Thank you for being here for me yesterday. I really appreciate you, and everything you do. I value this special relationship.

Love,
Rayne

Taking Responsibility For My Own Insecurites

There are times where I find myself feeling insecure about the smallest things. Only, these things aren’t so small to me in the moment. During these times, I see them as something that threatens my very happiness, sanity and survival.

For example, if someone doesn’t respond the right way to a text or email. Often though, there is no ‘right way’. I can find something wrong no matter what someone may say. I put them in a position where they can’t win. Being oversensitive is a common BPD trait. It’s not fun.

Another example is someone not responding to a text or email in the time frame that I think they should, in order to make me feel secure.

Both of these examples rang true for me yesterday with regards to my girlfriend. I’m going to call her Jasmine from now on. She went home yesterday to continue working on her thesis. She works on it when she’s here too, but there are more distractions… Me being one of them, of course.

A few hours later, my Rational Mind went offline. It was as if I had forgotten that Jasmine had work to do, and that was what she had to focus on. In those moments, I thought that it had to do with me. That maybe I had done something wrong, and she was angry with me. I was about to ask her whether she was mad at me, but then I realized something.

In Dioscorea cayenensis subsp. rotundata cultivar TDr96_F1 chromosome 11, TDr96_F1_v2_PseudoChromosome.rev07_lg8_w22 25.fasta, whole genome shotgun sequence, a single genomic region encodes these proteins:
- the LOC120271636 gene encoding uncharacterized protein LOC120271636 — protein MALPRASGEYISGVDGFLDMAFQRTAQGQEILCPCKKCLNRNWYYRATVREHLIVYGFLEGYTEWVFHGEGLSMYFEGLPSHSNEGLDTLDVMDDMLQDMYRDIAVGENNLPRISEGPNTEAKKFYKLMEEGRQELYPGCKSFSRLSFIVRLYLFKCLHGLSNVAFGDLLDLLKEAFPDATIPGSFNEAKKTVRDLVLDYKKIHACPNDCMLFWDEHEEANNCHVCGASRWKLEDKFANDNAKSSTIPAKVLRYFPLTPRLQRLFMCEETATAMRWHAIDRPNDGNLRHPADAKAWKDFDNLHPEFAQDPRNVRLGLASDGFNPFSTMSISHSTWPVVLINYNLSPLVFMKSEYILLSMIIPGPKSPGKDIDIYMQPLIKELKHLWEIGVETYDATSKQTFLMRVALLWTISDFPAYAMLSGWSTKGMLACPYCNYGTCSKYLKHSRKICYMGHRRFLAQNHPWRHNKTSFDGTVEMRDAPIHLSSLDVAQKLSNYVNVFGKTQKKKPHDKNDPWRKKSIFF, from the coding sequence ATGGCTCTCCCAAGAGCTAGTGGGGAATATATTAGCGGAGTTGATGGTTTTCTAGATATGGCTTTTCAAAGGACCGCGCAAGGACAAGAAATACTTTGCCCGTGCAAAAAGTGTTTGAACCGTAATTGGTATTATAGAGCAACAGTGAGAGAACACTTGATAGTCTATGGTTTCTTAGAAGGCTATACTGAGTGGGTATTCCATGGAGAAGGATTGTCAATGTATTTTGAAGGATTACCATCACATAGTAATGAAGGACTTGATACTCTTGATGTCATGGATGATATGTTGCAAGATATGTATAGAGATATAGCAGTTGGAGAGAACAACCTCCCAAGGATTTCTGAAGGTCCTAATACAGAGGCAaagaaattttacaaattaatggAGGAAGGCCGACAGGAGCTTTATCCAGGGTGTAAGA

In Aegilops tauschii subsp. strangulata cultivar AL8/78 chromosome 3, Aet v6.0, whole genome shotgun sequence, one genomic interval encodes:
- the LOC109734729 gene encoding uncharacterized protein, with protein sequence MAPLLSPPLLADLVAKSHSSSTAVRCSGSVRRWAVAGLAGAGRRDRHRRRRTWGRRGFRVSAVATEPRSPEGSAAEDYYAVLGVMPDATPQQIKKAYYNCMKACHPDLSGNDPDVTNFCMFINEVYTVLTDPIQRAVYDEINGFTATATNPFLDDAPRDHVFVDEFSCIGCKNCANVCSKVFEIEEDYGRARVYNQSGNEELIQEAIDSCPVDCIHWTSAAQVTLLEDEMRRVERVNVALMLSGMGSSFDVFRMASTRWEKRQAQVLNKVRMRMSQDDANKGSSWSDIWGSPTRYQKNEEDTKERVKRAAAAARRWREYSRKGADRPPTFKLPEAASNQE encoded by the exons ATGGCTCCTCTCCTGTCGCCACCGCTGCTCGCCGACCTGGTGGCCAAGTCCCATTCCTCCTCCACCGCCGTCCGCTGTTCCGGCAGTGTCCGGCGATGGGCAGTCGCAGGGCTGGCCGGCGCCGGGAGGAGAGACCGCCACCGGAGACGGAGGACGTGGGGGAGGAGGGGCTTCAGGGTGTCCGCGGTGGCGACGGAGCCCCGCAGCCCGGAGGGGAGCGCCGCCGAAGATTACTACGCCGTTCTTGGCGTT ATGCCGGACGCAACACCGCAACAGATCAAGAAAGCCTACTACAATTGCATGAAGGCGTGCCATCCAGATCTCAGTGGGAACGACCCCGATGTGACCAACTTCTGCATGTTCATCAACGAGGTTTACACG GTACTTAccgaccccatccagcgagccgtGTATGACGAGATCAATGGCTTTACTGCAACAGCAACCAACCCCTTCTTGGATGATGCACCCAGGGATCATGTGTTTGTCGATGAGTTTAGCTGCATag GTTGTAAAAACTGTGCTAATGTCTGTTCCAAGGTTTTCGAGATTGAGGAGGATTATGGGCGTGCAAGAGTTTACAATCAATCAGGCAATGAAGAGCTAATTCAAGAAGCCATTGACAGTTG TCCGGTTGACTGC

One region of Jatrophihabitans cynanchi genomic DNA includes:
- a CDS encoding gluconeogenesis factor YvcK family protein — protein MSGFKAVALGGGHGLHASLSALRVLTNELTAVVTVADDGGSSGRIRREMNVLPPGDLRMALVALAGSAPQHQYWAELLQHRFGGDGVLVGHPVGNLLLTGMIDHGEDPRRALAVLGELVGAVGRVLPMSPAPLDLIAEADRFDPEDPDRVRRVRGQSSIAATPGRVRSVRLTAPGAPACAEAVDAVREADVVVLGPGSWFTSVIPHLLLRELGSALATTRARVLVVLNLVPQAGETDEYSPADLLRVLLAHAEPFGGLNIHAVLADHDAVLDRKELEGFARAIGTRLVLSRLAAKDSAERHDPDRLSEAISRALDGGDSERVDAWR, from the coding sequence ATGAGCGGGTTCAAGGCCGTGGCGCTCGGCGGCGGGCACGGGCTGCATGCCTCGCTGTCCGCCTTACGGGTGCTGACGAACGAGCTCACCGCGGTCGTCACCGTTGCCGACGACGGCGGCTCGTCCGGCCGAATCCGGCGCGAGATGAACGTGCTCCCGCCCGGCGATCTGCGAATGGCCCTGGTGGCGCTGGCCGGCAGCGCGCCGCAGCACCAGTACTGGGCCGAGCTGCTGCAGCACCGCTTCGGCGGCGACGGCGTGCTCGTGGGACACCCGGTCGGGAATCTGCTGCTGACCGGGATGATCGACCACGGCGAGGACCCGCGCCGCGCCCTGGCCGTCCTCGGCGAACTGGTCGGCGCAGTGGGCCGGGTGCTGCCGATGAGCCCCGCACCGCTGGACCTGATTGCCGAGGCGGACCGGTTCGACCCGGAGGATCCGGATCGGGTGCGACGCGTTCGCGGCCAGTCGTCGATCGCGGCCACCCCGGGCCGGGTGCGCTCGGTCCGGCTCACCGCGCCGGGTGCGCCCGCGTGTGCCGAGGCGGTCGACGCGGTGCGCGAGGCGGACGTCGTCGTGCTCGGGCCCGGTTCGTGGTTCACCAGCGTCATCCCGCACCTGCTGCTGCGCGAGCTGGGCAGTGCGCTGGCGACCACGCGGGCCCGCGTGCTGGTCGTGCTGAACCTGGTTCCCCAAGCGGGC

I can’t expect others to be responsible for my insecurities. They’re mine. They don’t belong to anyone else.

So instead of asking for reassurance this time, I decided to deal with it myself. I’ll never learn how to self-soothe and deal with my own emotions if I constantly expect others to make me feel better. Just because I didn’t get the care and reassurance I needed as a child and teen, I’m an adult now. And I’m perfectly capable of reassuring myself. It’s easier said than done of course, but that’s not going to stop me from working on it.

I started thinking about what I could do to deal with these insecurities, and came up with an idea. I took a piece of paper and made a few columns. And since I like making things as easy as possible (otherwise I just procrastinate), I made the same thing in MS Word and saved it as a template for future use. For the purpose of this post, I’ve put my exercise in as an example and made a screenshot.